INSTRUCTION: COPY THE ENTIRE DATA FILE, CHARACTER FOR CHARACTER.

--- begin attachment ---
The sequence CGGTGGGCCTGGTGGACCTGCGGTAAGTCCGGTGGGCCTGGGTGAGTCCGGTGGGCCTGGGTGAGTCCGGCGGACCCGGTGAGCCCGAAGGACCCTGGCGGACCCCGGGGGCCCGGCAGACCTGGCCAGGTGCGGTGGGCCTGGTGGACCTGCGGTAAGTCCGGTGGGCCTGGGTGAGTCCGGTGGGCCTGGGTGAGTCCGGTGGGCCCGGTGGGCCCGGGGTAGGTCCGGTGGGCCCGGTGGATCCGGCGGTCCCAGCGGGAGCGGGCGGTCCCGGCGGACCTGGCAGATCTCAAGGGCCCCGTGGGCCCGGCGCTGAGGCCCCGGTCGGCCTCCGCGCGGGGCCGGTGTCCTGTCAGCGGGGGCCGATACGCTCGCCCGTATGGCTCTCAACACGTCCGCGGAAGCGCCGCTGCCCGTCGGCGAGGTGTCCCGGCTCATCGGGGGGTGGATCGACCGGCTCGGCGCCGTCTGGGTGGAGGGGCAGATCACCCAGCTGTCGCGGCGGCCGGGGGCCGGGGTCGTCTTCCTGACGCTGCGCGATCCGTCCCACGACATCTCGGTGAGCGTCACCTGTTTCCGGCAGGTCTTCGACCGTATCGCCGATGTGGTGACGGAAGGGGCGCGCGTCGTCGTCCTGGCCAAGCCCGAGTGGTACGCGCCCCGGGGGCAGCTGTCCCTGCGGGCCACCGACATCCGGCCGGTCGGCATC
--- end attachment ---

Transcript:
The sequence CGGTGGGCCTGGTGGACCTGCGGTAAGTCCGGTGGGCCTGGGTGAGTCCGGTGGGCCTGGGTGAGTCCGGCGGACCCGGTGAGCCCGAAGGACCCTGGCGGACCCCGGGGGCCCGGCAGACCTGGCCAGGTGCGGTGGGCCTGGTGGACCTGCGGTAAGTCCGGTGGGCCTGGGTGAGTCCGGTGGGCCTGGGTGAGTCCGGTGGGCCCGGTGGGCCCGGGGTAGGTCCGGTGGGCCCGGTGGATCCGGCGGTCCCAGCGGGAGCGGGCGGTCCCGGCGGACCTGGCAGATCTCAAGGGCCCCGTGGGCCCGGCGCTGAGGCCCCGGTCGGCCTCCGCGCGGGGCCGGTGTCCTGTCAGCGGGGGCCGATACGCTCGCCCGTATGGCTCTCAACACGTCCGCGGAAGCGCCGCTGCCCGTCGGCGAGGTGTCCCGGCTCATCGGGGGGTGGATCGACCGGCTCGGCGCCGTCTGGGTGGAGGGGCAGATCACCCAGCTGTCGCGGCGGCCGGGGGCCGGGGTCGTCTTCCTGACGCTGCGCGATCCGTCCCACGACATCTCGGTGAGCGTCACCTGTTTCCGGCAGGTCTTCGACCGTATCGCCGATGTGGTGACGGAAGGGGCGCGCGTCGTCGTCCTGGCCAAGCCCGAGTGGTACGCGCCCCGGGGGCAGCTGTCCCTGCGGGCCACCGACATCCGGCCGGTCGGCATC